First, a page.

Greater Noida: Mar 14, 2013
India captain Mahendra Singh Dhoni is not only popular with the Afghanistan cricket team, the war raveged country's 10-member cycling contingent also admires the swaggering cricketer and follows him on television back home.
"Dhoni is my favourite cricketer. I like watching him play. Cricket is slowly gaining popularity in our country. But, football remains our number one of sport," said Salma Kakar, a member of the Afghanistan team who is here to compete in the Asian Cycling Championship.
Competing in the Asian Cycling Championship after a decade long gap, the Afghanistan team is elated to rub shoulders against the best in the continent.
On their first major international competition, the 10-cyclist contingent, including four women, said they have come off a grueling three-month long training at the Jalalabad city.
"We have practiced hard for this competition. It was very cold in Kabul and the vehicular traffic makes it difficult for us to practice there. So we had organised a camp in Jalalabad," said the president of Afghan Cycling Federation, Abdul Sadiq Sadiqi.
"We have come here for exposure and we know that our cyclists are not in medal contention. But, we have few very good riders whom we want to test against the best in Asia," he said.
The riders, who are using cycles given to them by the International cycling body (UCI), were in despair after their country's best rider finished last in the men's elite time trial competition.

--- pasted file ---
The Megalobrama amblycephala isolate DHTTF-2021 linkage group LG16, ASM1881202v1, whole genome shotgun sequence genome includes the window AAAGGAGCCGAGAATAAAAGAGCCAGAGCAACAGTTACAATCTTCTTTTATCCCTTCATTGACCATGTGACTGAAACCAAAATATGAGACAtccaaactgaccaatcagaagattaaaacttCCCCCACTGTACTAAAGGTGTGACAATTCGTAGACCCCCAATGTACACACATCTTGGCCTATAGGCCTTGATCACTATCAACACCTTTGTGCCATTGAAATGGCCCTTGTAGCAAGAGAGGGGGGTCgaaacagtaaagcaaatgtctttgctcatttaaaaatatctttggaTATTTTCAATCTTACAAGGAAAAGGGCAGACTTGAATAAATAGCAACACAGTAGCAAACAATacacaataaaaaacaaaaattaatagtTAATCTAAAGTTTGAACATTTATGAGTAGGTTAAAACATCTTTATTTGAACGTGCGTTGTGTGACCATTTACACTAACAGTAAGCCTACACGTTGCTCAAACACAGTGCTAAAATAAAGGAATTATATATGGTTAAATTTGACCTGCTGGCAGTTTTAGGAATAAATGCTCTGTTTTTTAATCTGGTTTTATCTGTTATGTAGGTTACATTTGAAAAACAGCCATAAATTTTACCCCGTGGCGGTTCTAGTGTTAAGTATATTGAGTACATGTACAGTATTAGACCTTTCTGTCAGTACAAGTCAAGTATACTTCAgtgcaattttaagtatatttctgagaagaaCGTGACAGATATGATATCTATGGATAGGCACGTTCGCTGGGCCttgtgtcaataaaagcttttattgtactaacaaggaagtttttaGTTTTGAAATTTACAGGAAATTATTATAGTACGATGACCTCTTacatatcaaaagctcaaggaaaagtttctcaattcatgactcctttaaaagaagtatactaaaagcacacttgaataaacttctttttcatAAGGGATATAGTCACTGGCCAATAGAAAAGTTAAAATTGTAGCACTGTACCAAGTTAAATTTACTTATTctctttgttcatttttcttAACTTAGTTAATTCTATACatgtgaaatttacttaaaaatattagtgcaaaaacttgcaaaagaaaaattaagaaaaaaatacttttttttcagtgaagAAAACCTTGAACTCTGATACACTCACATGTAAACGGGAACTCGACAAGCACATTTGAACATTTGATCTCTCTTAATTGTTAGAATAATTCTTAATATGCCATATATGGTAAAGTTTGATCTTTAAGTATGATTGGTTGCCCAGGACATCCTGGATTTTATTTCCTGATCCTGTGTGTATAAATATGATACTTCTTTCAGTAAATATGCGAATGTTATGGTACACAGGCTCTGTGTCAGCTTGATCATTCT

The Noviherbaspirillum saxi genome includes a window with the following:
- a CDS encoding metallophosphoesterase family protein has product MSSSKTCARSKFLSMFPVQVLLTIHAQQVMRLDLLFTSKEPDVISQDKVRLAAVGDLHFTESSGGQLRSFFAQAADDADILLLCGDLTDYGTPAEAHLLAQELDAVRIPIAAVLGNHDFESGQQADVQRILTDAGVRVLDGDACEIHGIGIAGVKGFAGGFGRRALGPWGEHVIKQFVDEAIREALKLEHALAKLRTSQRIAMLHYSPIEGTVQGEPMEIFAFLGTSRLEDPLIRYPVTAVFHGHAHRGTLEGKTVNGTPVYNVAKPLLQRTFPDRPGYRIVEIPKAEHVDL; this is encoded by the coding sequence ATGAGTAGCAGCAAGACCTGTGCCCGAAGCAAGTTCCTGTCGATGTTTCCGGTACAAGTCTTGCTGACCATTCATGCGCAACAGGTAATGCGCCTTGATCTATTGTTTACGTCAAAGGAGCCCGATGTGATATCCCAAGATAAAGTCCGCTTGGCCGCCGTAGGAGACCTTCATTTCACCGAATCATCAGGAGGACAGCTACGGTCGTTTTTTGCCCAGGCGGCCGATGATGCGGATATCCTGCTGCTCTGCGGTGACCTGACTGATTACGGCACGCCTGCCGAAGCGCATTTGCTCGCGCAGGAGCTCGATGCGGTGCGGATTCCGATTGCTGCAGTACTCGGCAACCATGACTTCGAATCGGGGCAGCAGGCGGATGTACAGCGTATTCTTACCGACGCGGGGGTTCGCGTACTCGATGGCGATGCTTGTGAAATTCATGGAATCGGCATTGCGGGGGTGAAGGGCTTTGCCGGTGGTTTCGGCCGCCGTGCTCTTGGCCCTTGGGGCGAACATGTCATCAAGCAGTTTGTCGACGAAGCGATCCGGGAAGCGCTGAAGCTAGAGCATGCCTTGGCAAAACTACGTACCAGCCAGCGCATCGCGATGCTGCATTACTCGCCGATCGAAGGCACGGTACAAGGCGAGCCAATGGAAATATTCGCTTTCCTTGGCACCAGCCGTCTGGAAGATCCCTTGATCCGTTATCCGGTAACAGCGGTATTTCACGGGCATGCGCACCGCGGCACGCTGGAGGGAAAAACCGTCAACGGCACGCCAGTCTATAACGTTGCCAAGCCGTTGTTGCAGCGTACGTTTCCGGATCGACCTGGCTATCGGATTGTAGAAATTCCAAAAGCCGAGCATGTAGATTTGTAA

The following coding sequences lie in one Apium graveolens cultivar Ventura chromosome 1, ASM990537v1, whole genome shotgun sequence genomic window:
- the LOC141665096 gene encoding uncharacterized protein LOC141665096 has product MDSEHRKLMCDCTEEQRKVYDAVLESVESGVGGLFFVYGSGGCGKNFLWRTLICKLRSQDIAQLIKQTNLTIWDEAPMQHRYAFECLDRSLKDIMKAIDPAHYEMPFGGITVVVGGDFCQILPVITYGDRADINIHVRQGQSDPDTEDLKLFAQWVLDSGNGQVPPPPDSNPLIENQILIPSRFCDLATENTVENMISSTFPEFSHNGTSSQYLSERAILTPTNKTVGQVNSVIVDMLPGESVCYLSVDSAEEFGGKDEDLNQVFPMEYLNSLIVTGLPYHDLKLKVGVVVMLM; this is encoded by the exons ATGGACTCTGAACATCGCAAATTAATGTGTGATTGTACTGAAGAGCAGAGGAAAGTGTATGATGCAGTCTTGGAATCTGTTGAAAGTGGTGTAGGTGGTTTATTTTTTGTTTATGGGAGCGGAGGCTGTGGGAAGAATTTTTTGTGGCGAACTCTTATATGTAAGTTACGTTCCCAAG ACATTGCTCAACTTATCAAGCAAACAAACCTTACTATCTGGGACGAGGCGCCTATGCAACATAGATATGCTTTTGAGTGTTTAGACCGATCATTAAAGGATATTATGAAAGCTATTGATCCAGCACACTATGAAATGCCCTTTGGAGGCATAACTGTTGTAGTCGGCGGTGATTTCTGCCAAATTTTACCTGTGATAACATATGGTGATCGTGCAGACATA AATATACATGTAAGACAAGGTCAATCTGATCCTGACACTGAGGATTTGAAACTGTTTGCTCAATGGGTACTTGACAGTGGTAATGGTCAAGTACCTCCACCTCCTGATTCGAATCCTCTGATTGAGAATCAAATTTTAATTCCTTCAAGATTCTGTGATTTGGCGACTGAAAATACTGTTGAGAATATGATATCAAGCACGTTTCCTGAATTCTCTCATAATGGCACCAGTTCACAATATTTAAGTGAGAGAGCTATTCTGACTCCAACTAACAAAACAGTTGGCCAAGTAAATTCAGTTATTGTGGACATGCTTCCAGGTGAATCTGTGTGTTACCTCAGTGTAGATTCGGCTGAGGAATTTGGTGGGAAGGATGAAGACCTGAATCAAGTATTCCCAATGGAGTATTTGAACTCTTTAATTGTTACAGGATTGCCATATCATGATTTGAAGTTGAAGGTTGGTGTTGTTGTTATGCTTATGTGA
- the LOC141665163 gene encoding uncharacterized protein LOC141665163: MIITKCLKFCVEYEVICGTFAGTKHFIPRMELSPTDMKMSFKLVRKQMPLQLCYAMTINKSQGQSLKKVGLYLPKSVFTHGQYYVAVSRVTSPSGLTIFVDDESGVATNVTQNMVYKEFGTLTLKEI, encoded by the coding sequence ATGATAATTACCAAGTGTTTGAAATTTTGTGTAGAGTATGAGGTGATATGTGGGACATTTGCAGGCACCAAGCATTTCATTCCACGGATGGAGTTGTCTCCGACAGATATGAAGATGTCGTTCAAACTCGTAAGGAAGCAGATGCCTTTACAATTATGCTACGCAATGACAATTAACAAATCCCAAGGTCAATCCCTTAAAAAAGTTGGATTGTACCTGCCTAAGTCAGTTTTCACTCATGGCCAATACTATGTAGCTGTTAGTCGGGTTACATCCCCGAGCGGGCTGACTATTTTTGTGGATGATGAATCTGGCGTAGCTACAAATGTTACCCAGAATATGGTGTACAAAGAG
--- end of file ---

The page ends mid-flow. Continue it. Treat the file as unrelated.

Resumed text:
"He did not have an aerodynamic helmet like other riders. Also our cycle did not have an elbow rest. These things matter in time trial races. I could not see our best rider losing and had tears rolling down my eyes," Farzana Assedi said.
"He is our best cyclist. He was second in Pakistan Tour de France last year. I am sure he is not such a bad rider that he would finish last," she said.
Amongst the contingent is a 17-year-old rider Ashraf Gani, who acts as the translator for the group. The Kabul-based boy works as a part-time language translator with the American embassy there as he is fluent in Hindi and speaks fairly good English.
"I have to earn as things are not well in my family. I learnt Hindi and Urdu while living in Lahore. I have also worked in a hotel where I got to learn English," the diminutive cyclist said.
The riders are happy that cycling is also catching up with youngster back home and say soon they will prove their mettle in big competitions.
"People encourage us to take cycling and back us, saying you will be the future of Afghanistan. We might be using this platform (Asian Championship) for exposure but we will definitely become more competitive," Gani added.
First Published: March 14, 2013, 9:22 pm